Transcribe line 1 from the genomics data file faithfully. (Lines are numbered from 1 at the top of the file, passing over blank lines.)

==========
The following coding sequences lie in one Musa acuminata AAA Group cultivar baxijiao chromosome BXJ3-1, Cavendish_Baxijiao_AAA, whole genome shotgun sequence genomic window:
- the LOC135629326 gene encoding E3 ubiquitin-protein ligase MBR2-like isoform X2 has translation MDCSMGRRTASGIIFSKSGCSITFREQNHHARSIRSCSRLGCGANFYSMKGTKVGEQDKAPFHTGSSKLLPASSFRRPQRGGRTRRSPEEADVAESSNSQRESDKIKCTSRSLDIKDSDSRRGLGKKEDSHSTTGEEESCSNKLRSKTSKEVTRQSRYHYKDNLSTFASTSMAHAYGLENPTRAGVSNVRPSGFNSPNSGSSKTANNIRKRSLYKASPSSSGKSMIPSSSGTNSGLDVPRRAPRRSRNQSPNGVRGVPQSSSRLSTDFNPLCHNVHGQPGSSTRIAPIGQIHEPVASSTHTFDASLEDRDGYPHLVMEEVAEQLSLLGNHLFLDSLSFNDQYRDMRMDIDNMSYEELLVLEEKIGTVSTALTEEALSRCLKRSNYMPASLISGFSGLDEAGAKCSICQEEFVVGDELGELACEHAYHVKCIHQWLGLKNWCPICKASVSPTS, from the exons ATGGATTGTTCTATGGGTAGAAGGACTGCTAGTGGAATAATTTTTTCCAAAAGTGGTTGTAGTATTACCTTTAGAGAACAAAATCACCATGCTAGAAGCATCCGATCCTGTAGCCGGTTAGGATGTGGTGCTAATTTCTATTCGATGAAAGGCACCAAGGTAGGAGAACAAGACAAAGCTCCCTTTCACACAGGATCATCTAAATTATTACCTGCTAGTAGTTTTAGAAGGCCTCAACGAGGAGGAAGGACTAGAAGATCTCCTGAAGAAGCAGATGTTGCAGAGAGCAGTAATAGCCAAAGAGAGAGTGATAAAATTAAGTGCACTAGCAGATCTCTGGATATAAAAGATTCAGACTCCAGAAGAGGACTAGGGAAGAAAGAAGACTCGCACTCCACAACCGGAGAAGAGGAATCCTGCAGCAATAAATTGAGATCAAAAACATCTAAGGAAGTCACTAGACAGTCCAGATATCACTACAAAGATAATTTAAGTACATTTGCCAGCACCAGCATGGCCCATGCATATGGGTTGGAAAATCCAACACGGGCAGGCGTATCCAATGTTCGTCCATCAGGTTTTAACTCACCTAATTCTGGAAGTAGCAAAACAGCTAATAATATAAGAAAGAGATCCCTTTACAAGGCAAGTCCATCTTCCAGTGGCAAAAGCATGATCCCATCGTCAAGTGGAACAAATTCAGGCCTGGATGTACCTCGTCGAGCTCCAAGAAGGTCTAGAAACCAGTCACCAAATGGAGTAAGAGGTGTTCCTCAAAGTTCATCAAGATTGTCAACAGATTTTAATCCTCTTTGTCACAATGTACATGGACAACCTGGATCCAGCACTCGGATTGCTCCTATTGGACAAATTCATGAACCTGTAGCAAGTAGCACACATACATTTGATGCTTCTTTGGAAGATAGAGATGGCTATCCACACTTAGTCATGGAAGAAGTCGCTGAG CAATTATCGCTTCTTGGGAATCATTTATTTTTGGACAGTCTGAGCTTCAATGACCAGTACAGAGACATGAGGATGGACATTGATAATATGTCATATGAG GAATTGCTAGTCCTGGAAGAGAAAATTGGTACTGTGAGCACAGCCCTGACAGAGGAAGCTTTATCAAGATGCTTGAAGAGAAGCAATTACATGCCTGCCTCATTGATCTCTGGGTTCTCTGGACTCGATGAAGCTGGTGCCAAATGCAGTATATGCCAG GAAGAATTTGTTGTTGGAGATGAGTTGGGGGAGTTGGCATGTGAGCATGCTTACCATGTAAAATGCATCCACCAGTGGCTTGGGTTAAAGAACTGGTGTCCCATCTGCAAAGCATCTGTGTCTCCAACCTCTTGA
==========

The following coding sequences lie in one Musa acuminata AAA Group cultivar baxijiao chromosome BXJ3-1, Cavendish_Baxijiao_AAA, whole genome shotgun sequence genomic window: